Can I Even Run a Database in a Container? Are you interested in running a database in containers? Are you trying to understand if it's reasonable, or even possible, to run a database in a containerized environment? The answer is: yes, it is possible. And it can even be beneficial when done the right way. But how do you make sure you run your database in containers "the right way"? Containers in their most popular current form (Docker) have only been around since about 2013. The leading container orchestrator, Kubernetes, has only been available open source since 2015. With such a short history, it's hard to find solid guidance on best practices for running much of anything in containers. Not to mention something so sensitive as a database. So I Know That I Can, but When Should I Run My Database in a Container? Probably not every database should go in a container, but there are lots of cases where running a database in a container makes sense and could even help improve the way your team works. Great use cases for containerized databases include: Test environments - say you need to test out a new product or feature that needs to pull data from a database. It can streamline your testing if you could just spin up a new database with some test data for each test, rather than having to share a big test database, possibly with other teams. Development environments - say your developers are working on a product or feature that needs to access a database. They may need to make sure their code is successfully accessing a database, but may not care exactly what the data is so long as it fits the right format, or perhaps a small sample of data would be sufficient. Imagine being able to spin up many small databases efficiently, that your developers can use in their development process. Demos - say you need to put together a demo that's easy to spin up and tear down, and the demo needs a database. It'd probably be more convenient if you could spin up everything together rather than baking in accessing a remote database (in a lot of cases at least). Containers provide a great way to package up that demo and deploy it. Generally speaking, if your use case could be satisfied by a relatively small sample database that can be spun up quickly on-demand, a containerized database might be a good fit. Here is a case where you might want to be careful when considering containerizing your database:  Production environments with strict performance requirements - this is primarily a bit of "If it ain't broke, don't fix it" wisdom. Containers as a technology are still relatively young, and although there are some use cases where they can provide performance benefits, they may not be the best choice for the strict and extremely high level of performance and reliability needed in a full-fledged production environment. For example, containers are great as a way to spin up a pre-packaged application reliably. Container orchestrators, especially Kubernetes, expect containers to die unexpectedly (a possibility to be accounted for in VM or bare metal environments too, to be fair). They make up for that possibility by providing good tools to help you create and manage many instances of the same thing (HA), and by automatically starting new containers to replace ones that are failing. But spinning up a new container and/or failing over to another container in the cluster does take some time. Getting used to the way container failures should be handled takes time, and you'll want to make sure your team is ready before you take the leap into running your production databases in containers. Introducing the MySQL Operator for Kubernetes! MySQL is a database that is popular with developers and devops engineers. As such, it's an excellent candidate for a containerized database. But running MySQL the right way is something that requires knowledge both of MySQL and of running containerized infrastructure. The team at Oracle has worked to simplify the task of running and managing MySQL in containers so that you can run it the right way, without having to worry about learning everything there is to know about the way containers and MySQL should work together. The MySQL Operator for Kubernetes essentially teaches Kubernetes what it needs to do to run MySQL the right way. It teaches Kubernetes to treat MySQL clusters as a first-party resource type in Kubernetes' API. It teaches it how many nodes you need to have a minimally HA cluster in your Kubernetes environment. It allows you to create and manage MySQL backups for your MySQL containers more easily. It even teaches Kubernetes what to do if one of your MySQL database instances goes down; that is, to auto-heal by creating a new one and adding it in to the cluster (though you may need to do some configuration around your backups to get fully back up and running). By using the MySQL Operator, you can create an HA MySQL cluster, within your Kubernetes cluster, with ease. So in a nutshell, the MySQL Operator teaches Kubernetes how to run MySQL in containers, the right way, with as little outside help as possible. Of course that doesn't mean you won't have to learn anything new. Running a database in containers has its own quirks and differences from traditional database paradigms. Differences that the team in charge of it will have to learn about to be able to manage it most efficiently. But over time, you'll likely come to find that running databases in containers allows your team and your business to do new things and solve new problems, that you couldn't have done with more traditional deployment methods. Let's Get Started! So why not spend a little time to try something new that could innovate the whole way your team handles databases? You can learn about all the things mentioned in this post and try out the MySQL Kubernetes Operator for yourself by following our quickstart guide.  By following this guide, you'll not only set up a MySQL database in containers in a Kubernetes cluster, you'll also learn more about the features and variables of the MySQL Operator that allow you to configure your containerized MySQL database to best fit your needs. If you want to explore the MySQL Kubernetes Operator code and documentation on your own, check out the github repo.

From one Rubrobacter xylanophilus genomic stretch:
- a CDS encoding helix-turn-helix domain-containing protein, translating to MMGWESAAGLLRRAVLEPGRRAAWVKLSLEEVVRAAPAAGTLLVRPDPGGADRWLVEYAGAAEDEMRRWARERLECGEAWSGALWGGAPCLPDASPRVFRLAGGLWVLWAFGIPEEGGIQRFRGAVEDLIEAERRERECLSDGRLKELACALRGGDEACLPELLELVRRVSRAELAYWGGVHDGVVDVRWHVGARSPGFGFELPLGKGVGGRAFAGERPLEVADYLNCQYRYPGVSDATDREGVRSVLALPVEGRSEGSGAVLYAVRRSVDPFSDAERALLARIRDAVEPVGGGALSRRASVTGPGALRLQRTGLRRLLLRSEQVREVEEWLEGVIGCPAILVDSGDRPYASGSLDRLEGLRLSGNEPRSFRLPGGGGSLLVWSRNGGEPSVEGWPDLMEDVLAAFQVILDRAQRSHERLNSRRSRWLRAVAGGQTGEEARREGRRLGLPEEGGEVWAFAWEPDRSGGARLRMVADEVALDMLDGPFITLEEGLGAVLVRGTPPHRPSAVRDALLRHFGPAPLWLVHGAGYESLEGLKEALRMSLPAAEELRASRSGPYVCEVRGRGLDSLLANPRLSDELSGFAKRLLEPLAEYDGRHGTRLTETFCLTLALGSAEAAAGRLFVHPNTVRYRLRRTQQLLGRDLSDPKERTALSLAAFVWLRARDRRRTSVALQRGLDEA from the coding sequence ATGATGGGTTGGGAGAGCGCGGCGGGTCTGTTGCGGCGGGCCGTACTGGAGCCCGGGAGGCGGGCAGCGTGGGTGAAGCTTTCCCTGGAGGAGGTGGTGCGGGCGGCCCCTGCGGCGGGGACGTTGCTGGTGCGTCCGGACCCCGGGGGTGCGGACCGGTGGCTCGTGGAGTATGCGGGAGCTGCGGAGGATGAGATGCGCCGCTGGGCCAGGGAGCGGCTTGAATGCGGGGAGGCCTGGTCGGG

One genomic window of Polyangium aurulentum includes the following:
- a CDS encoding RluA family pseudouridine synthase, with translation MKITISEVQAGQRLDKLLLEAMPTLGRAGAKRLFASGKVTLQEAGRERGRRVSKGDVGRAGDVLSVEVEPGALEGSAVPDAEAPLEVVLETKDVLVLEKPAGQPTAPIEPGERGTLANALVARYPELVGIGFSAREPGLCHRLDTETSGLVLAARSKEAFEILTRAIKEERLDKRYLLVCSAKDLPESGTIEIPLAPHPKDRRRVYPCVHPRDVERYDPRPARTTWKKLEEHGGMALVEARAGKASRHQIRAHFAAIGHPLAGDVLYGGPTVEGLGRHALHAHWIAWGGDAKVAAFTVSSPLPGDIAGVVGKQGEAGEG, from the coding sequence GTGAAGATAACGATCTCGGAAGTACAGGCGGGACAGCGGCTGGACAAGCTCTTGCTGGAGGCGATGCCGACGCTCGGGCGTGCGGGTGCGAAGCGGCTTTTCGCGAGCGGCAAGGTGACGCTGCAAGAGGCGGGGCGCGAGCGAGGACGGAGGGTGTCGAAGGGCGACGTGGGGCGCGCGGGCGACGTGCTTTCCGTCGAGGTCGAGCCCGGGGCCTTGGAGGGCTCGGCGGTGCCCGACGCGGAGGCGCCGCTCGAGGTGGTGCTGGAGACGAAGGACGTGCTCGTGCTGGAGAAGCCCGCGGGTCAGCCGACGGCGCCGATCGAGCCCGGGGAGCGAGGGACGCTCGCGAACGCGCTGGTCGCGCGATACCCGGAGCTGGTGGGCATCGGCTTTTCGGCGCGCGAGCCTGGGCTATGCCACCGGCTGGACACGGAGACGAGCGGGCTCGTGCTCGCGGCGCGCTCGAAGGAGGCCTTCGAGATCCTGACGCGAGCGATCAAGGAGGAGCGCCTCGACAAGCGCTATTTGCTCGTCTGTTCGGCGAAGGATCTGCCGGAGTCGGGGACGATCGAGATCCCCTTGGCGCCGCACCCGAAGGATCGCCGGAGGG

Can I Even Run a Database in a Container? Are you interested in running a database in containers? Are you trying to understand if it's reasonable, or even possible, to run a database in a containerized...